The graying mandarins of the space industry participate in a little-known extreme sporting event: the quadrennial World Radiocommunication Conference. That groan emanating from your regulatory counsel’s office means that we are now officially in the run-up to the monthlong treaty-making forum where your company’s use of spectrum will be disputed among 191 governments. What may not be obvious is that in a scant 18 months, the industry has an opportunity to deliver itself of a spectrum stimulus that will keep companies up and down the mobile satellite value chain in business for years to come.

In January 2012, the International Telecommunication Union will consider whether it should allocate more spectrum to mobile satellite services. These radio conferences rarely devote so much time to consideration of a subject that is directly connected to the well-being of a satellite service. But if the conference does decide to grant the industry more spectrum, the international community will deliver a major fillip to the space industry, and to the cause of broadband competition globally.

There are two little-known facts about the mobile satellite industry. The first is that mobile satellite networks operate with severe shortages of spectrum. The second is that developments in technology have finally brought satellites to the brink of the mass market. Taken together, these facts have driven governments to accept that the next World Radiocommunication Conference should decide whether mobile satellite services need more spectrum after all — and if so, how much. If this idea of more spectrum has piqued your interest, the matter is referred to as “Agenda Item 1.25” — a banal name for a valuable opportunity.

Leaving aside for a moment how important it is to entities that build, operate or receive mobile satellite services that new spectrum be found to allow for growth, there also has been a shift in focus that stands to drive a whole new pillar of the space industry — if the spectrum can be found in 2012. That new pillar is mobile broadband, enabled by satellites with the power to reach small, portable or hand-held terminals. These networks provide high data throughput (that’s “broadband” to you and me) that not only offers real competition with parts of the terrestrial mobile market, but also enhances those applications that are the reserved domain of satellites: environmental monitoring, infrastructure protection and public safety, fleet and aeronautical telematics, and mobile broadcast.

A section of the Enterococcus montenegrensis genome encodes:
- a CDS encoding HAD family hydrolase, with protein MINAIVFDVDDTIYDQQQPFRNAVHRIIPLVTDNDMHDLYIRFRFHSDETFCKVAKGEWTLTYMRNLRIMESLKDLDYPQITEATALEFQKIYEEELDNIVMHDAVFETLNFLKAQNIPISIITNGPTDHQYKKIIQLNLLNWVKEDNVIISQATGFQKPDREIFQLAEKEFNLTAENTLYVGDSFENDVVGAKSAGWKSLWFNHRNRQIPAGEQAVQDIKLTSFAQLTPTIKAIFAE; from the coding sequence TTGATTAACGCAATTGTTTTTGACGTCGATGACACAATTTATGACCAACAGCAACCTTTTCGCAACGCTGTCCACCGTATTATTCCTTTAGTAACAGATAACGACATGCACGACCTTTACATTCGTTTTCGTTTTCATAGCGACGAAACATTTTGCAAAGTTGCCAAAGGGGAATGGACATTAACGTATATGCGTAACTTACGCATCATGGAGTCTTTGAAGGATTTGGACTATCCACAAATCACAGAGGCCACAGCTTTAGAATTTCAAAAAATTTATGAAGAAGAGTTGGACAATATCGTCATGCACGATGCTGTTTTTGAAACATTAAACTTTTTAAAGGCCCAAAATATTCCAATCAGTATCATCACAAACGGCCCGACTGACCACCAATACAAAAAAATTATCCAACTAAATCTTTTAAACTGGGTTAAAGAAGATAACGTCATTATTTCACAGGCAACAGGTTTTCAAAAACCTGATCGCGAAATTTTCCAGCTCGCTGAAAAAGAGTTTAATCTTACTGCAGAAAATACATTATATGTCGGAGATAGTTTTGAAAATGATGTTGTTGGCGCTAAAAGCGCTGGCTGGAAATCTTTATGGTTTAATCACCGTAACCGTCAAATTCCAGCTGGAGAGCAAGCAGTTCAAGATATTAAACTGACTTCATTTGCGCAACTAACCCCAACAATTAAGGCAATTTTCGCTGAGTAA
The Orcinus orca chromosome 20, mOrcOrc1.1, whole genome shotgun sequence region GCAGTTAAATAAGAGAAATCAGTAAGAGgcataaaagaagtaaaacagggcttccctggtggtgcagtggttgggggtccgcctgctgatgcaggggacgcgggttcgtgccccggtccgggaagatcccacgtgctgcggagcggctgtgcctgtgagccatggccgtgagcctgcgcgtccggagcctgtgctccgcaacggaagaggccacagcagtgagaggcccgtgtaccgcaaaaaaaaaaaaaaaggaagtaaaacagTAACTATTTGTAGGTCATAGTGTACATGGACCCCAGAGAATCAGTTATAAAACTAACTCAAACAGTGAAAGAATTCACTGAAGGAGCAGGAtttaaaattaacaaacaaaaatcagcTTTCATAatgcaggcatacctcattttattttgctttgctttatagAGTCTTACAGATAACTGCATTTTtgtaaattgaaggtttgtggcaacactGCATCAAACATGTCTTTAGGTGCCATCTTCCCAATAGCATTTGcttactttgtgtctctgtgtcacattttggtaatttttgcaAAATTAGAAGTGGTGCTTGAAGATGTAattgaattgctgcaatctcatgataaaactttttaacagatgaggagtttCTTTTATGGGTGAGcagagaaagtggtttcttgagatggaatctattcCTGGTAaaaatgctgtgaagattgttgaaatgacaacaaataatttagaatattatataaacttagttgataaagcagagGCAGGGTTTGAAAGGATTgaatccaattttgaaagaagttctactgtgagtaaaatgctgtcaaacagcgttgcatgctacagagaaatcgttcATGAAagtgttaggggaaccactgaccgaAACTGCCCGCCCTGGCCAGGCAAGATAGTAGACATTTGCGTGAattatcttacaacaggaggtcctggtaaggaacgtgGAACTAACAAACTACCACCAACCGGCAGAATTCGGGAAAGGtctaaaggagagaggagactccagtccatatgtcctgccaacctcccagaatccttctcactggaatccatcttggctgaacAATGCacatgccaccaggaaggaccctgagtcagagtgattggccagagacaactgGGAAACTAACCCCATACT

In validating the business case for these new services, operators have surveyed more than just their usual constituencies. They have not had to look too far beyond them, either: Groups that have been in the news over the past months and years, such as the International Committee of the Red Cross, the International Spill Control Organization, the National Climatic Data Center, and international medical and infrastructure relief groups all rely on mobile satellite services in the speedy completion of their business. And they want more. The International Committee of the Red Cross has indicated that the growth in its usage over the past five years points to a need for more capacity, and smaller terminals, in the next five years. And as these users consume more bandwidth, they also want more affordable bandwidth. Any future flexibility on cost, of course, remains a hostage to the present congestion, and therefore makes the effort to secure more spectrum both a matter of urgency and, insofar as there are no substitutes for mobile satellite in many humanitarian cases, a matter of conscience also.

The caution here is that manufacturers, launch providers, insurers, software developers, operators, handset designers and users should not be asleep as we move into the final countdown. The work required to get governments to recognize this timely opportunity is manageable, but requires all stakeholders to pull their weight. As the treaty-making conference approaches, the space industry, at least, must get behind this priority. Only then can the ironman of spectrum management, that marathon of meetings, the World Radiocommunication Conference, be moved to grant the spectrum stimulus that will help keep this industry aloft, and even flying high.


Gregory Francis is managing director of Access Partnership, a London-based consulting firm that specializes in international telecommunications trade, licensing and regulatory issues.